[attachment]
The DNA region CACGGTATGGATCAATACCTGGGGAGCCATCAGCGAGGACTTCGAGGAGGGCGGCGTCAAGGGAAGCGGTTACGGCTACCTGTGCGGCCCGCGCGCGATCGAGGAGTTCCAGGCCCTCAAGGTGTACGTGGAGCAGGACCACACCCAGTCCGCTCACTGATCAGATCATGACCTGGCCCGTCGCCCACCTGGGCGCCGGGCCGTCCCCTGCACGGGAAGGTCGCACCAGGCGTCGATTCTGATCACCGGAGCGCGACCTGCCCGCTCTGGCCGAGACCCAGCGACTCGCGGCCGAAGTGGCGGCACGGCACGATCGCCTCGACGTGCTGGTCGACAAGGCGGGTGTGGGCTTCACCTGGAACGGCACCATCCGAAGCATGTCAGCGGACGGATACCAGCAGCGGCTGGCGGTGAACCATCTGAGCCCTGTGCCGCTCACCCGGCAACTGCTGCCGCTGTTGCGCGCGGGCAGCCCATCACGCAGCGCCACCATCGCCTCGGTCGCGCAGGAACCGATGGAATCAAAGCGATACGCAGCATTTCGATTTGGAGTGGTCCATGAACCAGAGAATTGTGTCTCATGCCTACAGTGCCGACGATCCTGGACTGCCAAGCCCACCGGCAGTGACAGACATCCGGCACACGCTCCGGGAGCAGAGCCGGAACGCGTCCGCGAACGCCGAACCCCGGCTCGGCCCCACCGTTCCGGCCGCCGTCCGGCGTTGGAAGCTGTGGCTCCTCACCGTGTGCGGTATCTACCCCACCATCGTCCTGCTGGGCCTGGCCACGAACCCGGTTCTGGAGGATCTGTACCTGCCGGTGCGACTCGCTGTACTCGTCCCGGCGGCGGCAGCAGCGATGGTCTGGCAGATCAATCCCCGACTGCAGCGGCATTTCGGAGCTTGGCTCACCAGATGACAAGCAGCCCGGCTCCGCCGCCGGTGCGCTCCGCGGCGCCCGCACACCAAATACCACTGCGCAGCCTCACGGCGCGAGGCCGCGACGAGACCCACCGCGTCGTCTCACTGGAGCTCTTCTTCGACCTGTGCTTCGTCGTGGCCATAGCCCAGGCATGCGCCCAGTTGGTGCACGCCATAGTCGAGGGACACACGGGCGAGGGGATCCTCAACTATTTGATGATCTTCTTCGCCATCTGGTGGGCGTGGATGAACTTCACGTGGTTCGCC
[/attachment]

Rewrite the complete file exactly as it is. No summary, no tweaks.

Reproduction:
The DNA region CACGGTATGGATCAATACCTGGGGAGCCATCAGCGAGGACTTCGAGGAGGGCGGCGTCAAGGGAAGCGGTTACGGCTACCTGTGCGGCCCGCGCGCGATCGAGGAGTTCCAGGCCCTCAAGGTGTACGTGGAGCAGGACCACACCCAGTCCGCTCACTGATCAGATCATGACCTGGCCCGTCGCCCACCTGGGCGCCGGGCCGTCCCCTGCACGGGAAGGTCGCACCAGGCGTCGATTCTGATCACCGGAGCGCGACCTGCCCGCTCTGGCCGAGACCCAGCGACTCGCGGCCGAAGTGGCGGCACGGCACGATCGCCTCGACGTGCTGGTCGACAAGGCGGGTGTGGGCTTCACCTGGAACGGCACCATCCGAAGCATGTCAGCGGACGGATACCAGCAGCGGCTGGCGGTGAACCATCTGAGCCCTGTGCCGCTCACCCGGCAACTGCTGCCGCTGTTGCGCGCGGGCAGCCCATCACGCAGCGCCACCATCGCCTCGGTCGCGCAGGAACCGATGGAATCAAAGCGATACGCAGCATTTCGATTTGGAGTGGTCCATGAACCAGAGAATTGTGTCTCATGCCTACAGTGCCGACGATCCTGGACTGCCAAGCCCACCGGCAGTGACAGACATCCGGCACACGCTCCGGGAGCAGAGCCGGAACGCGTCCGCGAACGCCGAACCCCGGCTCGGCCCCACCGTTCCGGCCGCCGTCCGGCGTTGGAAGCTGTGGCTCCTCACCGTGTGCGGTATCTACCCCACCATCGTCCTGCTGGGCCTGGCCACGAACCCGGTTCTGGAGGATCTGTACCTGCCGGTGCGACTCGCTGTACTCGTCCCGGCGGCGGCAGCAGCGATGGTCTGGCAGATCAATCCCCGACTGCAGCGGCATTTCGGAGCTTGGCTCACCAGATGACAAGCAGCCCGGCTCCGCCGCCGGTGCGCTCCGCGGCGCCCGCACACCAAATACCACTGCGCAGCCTCACGGCGCGAGGCCGCGACGAGACCCACCGCGTCGTCTCACTGGAGCTCTTCTTCGACCTGTGCTTCGTCGTGGCCATAGCCCAGGCATGCGCCCAGTTGGTGCACGCCATAGTCGAGGGACACACGGGCGAGGGGATCCTCAACTATTTGATGATCTTCTTCGCCATCTGGTGGGCGTGGATGAACTTCACGTGGTTCGCC